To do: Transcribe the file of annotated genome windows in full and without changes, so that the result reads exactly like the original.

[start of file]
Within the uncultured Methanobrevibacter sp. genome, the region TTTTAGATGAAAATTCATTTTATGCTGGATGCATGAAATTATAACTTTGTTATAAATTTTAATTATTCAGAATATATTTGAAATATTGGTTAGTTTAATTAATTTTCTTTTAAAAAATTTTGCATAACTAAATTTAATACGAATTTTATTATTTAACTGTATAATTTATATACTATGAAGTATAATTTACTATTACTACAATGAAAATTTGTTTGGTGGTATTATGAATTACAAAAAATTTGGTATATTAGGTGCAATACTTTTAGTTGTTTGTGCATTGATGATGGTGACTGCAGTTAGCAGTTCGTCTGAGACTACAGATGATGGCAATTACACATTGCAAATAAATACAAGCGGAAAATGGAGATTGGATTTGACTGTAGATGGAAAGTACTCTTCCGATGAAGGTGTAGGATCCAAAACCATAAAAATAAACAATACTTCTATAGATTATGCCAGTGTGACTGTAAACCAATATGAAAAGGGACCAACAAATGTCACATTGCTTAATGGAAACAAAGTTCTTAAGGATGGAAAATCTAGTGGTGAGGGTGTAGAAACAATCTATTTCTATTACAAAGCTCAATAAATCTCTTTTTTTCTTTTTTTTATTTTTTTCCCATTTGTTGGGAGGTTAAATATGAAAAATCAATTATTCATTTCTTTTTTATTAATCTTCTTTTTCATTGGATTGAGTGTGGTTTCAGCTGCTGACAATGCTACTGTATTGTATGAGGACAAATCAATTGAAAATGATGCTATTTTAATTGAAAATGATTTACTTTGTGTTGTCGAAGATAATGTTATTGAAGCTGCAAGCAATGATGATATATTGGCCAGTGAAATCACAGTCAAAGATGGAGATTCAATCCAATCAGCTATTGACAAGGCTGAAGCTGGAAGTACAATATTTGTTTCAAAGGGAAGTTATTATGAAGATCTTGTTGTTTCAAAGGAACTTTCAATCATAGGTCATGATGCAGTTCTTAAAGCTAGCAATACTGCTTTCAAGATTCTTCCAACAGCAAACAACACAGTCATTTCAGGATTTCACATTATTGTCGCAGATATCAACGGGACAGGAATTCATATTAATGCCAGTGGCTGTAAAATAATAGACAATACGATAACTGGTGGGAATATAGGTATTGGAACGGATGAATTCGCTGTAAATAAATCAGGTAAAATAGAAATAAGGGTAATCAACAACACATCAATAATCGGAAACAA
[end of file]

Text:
Within the uncultured Methanobrevibacter sp. genome, the region TTTTAGATGAAAATTCATTTTATGCTGGATGCATGAAATTATAACTTTGTTATAAATTTTAATTATTCAGAATATATTTGAAATATTGGTTAGTTTAATTAATTTTCTTTTAAAAAATTTTGCATAACTAAATTTAATACGAATTTTATTATTTAACTGTATAATTTATATACTATGAAGTATAATTTACTATTACTACAATGAAAATTTGTTTGGTGGTATTATGAATTACAAAAAATTTGGTATATTAGGTGCAATACTTTTAGTTGTTTGTGCATTGATGATGGTGACTGCAGTTAGCAGTTCGTCTGAGACTACAGATGATGGCAATTACACATTGCAAATAAATACAAGCGGAAAATGGAGATTGGATTTGACTGTAGATGGAAAGTACTCTTCCGATGAAGGTGTAGGATCCAAAACCATAAAAATAAACAATACTTCTATAGATTATGCCAGTGTGACTGTAAACCAATATGAAAAGGGACCAACAAATGTCACATTGCTTAATGGAAACAAAGTTCTTAAGGATGGAAAATCTAGTGGTGAGGGTGTAGAAACAATCTATTTCTATTACAAAGCTCAATAAATCTCTTTTTTTCTTTTTTTTATTTTTTTCCCATTTGTTGGGAGGTTAAATATGAAAAATCAATTATTCATTTCTTTTTTATTAATCTTCTTTTTCATTGGATTGAGTGTGGTTTCAGCTGCTGACAATGCTACTGTATTGTATGAGGACAAATCAATTGAAAATGATGCTATTTTAATTGAAAATGATTTACTTTGTGTTGTCGAAGATAATGTTATTGAAGCTGCAAGCAATGATGATATATTGGCCAGTGAAATCACAGTCAAAGATGGAGATTCAATCCAATCAGCTATTGACAAGGCTGAAGCTGGAAGTACAATATTTGTTTCAAAGGGAAGTTATTATGAAGATCTTGTTGTTTCAAAGGAACTTTCAATCATAGGTCATGATGCAGTTCTTAAAGCTAGCAATACTGCTTTCAAGATTCTTCCAACAGCAAACAACACAGTCATTTCAGGATTTCACATTATTGTCGCAGATATCAACGGGACAGGAATTCATATTAATGCCAGTGGCTGTAAAATAATAGACAATACGATAACTGGTGGGAATATAGGTATTGGAACGGATGAATTCGCTGTAAATAAATCAGGTAAAATAGAAATAAGGGTAATCAACAACACATCAATAATCGGAAACAA